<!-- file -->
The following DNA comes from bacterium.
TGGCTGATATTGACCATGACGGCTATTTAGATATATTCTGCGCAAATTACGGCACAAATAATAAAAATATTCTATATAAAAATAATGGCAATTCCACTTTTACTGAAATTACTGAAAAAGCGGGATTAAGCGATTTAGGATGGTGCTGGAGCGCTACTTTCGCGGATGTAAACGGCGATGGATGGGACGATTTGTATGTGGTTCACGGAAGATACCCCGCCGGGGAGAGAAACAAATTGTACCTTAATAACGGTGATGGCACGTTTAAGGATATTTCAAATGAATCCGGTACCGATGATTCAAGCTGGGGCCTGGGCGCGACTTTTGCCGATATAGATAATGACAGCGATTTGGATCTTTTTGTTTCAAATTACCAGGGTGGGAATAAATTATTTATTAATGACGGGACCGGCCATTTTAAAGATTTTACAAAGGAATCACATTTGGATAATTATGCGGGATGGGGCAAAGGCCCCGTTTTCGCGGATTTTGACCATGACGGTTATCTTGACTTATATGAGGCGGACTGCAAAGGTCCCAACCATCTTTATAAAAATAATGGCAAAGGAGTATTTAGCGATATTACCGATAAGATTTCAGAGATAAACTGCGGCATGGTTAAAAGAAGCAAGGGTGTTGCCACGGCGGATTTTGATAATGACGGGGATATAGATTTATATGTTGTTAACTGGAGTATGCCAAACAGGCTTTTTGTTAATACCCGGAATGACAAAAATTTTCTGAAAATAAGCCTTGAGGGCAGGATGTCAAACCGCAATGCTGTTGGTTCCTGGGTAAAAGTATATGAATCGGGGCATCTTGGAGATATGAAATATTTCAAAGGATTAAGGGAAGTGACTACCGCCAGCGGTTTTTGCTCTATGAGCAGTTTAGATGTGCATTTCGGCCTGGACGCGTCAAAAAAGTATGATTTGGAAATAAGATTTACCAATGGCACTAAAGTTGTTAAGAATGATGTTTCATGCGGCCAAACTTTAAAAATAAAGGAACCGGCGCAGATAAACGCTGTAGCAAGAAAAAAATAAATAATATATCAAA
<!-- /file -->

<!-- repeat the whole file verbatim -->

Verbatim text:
The following DNA comes from bacterium.
TGGCTGATATTGACCATGACGGCTATTTAGATATATTCTGCGCAAATTACGGCACAAATAATAAAAATATTCTATATAAAAATAATGGCAATTCCACTTTTACTGAAATTACTGAAAAAGCGGGATTAAGCGATTTAGGATGGTGCTGGAGCGCTACTTTCGCGGATGTAAACGGCGATGGATGGGACGATTTGTATGTGGTTCACGGAAGATACCCCGCCGGGGAGAGAAACAAATTGTACCTTAATAACGGTGATGGCACGTTTAAGGATATTTCAAATGAATCCGGTACCGATGATTCAAGCTGGGGCCTGGGCGCGACTTTTGCCGATATAGATAATGACAGCGATTTGGATCTTTTTGTTTCAAATTACCAGGGTGGGAATAAATTATTTATTAATGACGGGACCGGCCATTTTAAAGATTTTACAAAGGAATCACATTTGGATAATTATGCGGGATGGGGCAAAGGCCCCGTTTTCGCGGATTTTGACCATGACGGTTATCTTGACTTATATGAGGCGGACTGCAAAGGTCCCAACCATCTTTATAAAAATAATGGCAAAGGAGTATTTAGCGATATTACCGATAAGATTTCAGAGATAAACTGCGGCATGGTTAAAAGAAGCAAGGGTGTTGCCACGGCGGATTTTGATAATGACGGGGATATAGATTTATATGTTGTTAACTGGAGTATGCCAAACAGGCTTTTTGTTAATACCCGGAATGACAAAAATTTTCTGAAAATAAGCCTTGAGGGCAGGATGTCAAACCGCAATGCTGTTGGTTCCTGGGTAAAAGTATATGAATCGGGGCATCTTGGAGATATGAAATATTTCAAAGGATTAAGGGAAGTGACTACCGCCAGCGGTTTTTGCTCTATGAGCAGTTTAGATGTGCATTTCGGCCTGGACGCGTCAAAAAAGTATGATTTGGAAATAAGATTTACCAATGGCACTAAAGTTGTTAAGAATGATGTTTCATGCGGCCAAACTTTAAAAATAAAGGAACCGGCGCAGATAAACGCTGTAGCAAGAAAAAAATAAATAATATATCAAA